OPINION: The problem with Donald Trump ‘leaving abortion to the states’? The states.

A billionaire walks into a Chick-fil-A and starts talking about abortion. Stop me if you’ve heard this one.

In this case, the billionaire was former President Donald Trump, in town Wednesday for a high-dollar fundraiser in Atlanta. Somewhere between the Atlanta airport and the St. Regis hotel where his donors were waiting, Trump stopped for a photo op at a Chick-fil-A in Vine City.

After ordering 30 milkshakes to hand out later and declaring Chick-fil-A “the Lord’s chicken,” Trump was quickly asked by a reporter whether doctors in the country should be punished for performing an abortion.

“Let that be to the states,” Trump said. “Everything we’re doing now is states and states’ rights. And what we wanted to do is get it back to the states. Because for 53 years, it’s been a fight. And now the states are handling it.”

The former president definitely got the “leave-it-to-the-states” memo for the Atlanta trip after releasing a video Monday about his abortion position, in which he did not call for a federal ban, but said it’s entirely a state-level issue now. “Whatever they decide must be the law of the land,” he said in the video.

But in Atlanta, Trump quickly showed the biggest problem with his leave-it-to-the-states abortion position, namely the states themselves, where courts and Legislatures are enacting laws that few ever thought would see the light of day. One of those is Arizona, where the state Supreme Court issued a decision Tuesday to allow a pre-Civil War ban on most abortions to go into effect. That law, Trump said Wednesday, went “too far.”

“That’ll be straightened out,” Trump said. “And I’m sure the governor and everybody else is going to bring it back into reason.”

But given a chance to “bring it back into reason,” Arizona Republican leaders blocked a vote Wednesday on a Democratic measure to repeal the 1864 Arizona law, which passed before Arizona was even a state, and long before American women had the right to vote.

Another state that Trump predicted Wednesday will come around is Florida, where that state’s Supreme Court recently allowed a six-week abortion ban to go into effect.

“Florida’s going to probably change,” Trump said, “Arizona is going to definitely change. Everybody wants that to happen. You’re getting the will of the people. It’s pretty amazing when you think about it.”

It is amazing when you think about it: Trump is the man responsible for sending decisions about abortion rights to the states. He appointed the three Supreme Court justices who overturned Roe v. Wade. But in the same sentence he used to praise the wisdom of states, Trump identified a pair he said are making mistakes.

Even through he said Arizona went too far, he did not mention Texas’ abortion ban, which looks nearly identical to the Arizona law that Trump said needs to be brought “into reason.” And what about Georgia’s six-week ban, which closely mirrors the Florida law that Trump predicted would change?

Trump also did not discuss Alabama, where that state’s Supreme Court declared last month that frozen embryos are legally “unborn children,” and called embryo storage facilities “embryonic nurseries.” That caused all of Alabama’s IVF providers to stop operations temporarily. At least one has shut down for good. Even though the Legislature passed a bill that most clinics said would protect them legally for now, lawmakers never took up the underlying decision that made IVF suddenly illegal.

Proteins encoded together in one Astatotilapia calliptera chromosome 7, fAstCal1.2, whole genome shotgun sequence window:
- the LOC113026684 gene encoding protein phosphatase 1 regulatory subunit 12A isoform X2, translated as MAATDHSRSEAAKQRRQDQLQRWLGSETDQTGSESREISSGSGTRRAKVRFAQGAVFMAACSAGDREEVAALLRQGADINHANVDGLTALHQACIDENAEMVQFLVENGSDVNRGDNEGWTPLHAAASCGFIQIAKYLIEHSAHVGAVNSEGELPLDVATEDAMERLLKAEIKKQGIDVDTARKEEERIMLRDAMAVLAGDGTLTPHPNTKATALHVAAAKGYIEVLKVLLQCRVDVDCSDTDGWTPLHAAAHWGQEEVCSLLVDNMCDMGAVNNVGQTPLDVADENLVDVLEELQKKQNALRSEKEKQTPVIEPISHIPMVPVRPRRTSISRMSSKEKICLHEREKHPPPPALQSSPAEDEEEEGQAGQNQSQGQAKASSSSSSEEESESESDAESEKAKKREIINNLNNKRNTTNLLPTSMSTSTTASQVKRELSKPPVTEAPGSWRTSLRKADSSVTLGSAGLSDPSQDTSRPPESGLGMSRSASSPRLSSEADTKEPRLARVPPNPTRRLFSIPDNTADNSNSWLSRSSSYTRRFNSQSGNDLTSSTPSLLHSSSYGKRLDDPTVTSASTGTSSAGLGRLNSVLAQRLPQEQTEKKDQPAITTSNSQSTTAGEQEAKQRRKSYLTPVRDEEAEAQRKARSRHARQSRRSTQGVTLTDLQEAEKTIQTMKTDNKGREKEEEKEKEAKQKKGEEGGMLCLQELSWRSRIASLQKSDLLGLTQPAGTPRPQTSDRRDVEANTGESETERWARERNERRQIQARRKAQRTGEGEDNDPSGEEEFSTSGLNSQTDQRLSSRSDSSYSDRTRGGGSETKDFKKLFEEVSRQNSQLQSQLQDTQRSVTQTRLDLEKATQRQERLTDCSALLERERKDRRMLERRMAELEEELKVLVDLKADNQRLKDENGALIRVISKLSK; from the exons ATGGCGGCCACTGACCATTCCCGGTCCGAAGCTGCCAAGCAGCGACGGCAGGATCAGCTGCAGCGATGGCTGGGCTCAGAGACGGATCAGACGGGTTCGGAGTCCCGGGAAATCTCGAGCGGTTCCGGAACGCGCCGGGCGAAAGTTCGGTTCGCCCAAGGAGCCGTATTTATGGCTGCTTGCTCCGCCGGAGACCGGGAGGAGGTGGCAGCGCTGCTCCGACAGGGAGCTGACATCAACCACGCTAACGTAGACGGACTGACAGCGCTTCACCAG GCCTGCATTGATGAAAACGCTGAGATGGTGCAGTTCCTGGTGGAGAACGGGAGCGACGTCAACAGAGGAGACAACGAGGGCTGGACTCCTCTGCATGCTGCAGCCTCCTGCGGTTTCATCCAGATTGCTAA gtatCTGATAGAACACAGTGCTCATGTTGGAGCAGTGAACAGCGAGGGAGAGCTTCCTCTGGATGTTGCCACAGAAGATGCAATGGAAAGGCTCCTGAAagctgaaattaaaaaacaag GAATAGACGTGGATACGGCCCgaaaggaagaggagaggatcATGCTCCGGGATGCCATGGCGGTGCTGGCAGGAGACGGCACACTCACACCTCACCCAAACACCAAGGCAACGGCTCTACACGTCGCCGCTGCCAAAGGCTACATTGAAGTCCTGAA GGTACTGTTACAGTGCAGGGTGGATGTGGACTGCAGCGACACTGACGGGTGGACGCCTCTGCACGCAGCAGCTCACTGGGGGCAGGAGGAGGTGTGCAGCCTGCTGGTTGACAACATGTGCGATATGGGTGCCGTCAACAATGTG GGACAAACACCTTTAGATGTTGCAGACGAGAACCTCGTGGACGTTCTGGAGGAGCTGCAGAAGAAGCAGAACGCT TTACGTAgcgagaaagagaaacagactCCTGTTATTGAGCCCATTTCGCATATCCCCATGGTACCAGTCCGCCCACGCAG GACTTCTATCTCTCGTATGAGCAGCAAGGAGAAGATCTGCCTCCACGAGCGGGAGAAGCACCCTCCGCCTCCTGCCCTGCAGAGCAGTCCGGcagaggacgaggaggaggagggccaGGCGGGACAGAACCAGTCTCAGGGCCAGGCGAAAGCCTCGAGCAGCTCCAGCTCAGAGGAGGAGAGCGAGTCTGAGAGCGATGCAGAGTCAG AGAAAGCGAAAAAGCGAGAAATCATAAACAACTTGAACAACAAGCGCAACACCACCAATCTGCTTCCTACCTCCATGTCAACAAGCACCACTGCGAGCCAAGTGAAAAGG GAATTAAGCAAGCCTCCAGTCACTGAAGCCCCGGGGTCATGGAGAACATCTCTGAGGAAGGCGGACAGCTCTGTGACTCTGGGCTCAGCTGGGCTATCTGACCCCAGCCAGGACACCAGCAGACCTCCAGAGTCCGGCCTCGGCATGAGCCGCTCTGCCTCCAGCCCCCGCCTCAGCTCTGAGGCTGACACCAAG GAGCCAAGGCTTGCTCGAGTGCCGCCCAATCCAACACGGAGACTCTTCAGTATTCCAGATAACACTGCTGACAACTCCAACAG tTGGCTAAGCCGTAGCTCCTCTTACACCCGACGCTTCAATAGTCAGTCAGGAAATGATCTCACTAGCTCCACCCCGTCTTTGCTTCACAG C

Across the state line in Georgia, IVF remained accessible and procedures continued as planned. But that’s what can happen when the decisions guaranteeing access to IVF have been left up to states.

During his tarmac press conference in Atlanta, Trump said “everybody is very happy,” with his abortion announcement, “with the exception of a few people.”

Many of those unhappy “few people” are Christian conservatives who seemed to think they were on the same page as Trump on abortion — and trusted him on the issue.

But at the airport, predicting which bans will get straightened out and “brought into reason,” Trump was talking about abortion as a political issue, not a moral one.

Others who aren’t very happy with Trump’s leave-it-to-the-states approach include a majority of Floridians, Georgians and Arizonans, who say the abortion bans now law in their states are too strict.

Even if Trump doesn’t talk about what’s happening in some of the most restrictive states, Democrats are.

On Wednesday, a new ad ran in Arizona with a couple describing the horror they experienced when the mother miscarried, but doctors could not perform an abortion because of Texas’ strict ban. The mother was sent home, only to be hospitalized days later in an intensive care unit with sepsis.

As she sobs, the ad says, “Donald Trump did this.”

That echoes an ad in Kentucky last year when a young incest victim described the state’s new abortion law, which would have forced her to have her stepfather’s baby had she gotten pregnant. Gov. Andy Beshear, the Democrat who ran the ad, won.

Republican campaigns on the receiving end of emotional ads like that are worried, and they probably should be. Because “states’ rights” hasn’t been a winning slogan since before the Civil War and it isn’t working for Trump now either, no matter how many milkshakes he buys for the crowd at an Atlanta Chick-Fil-A.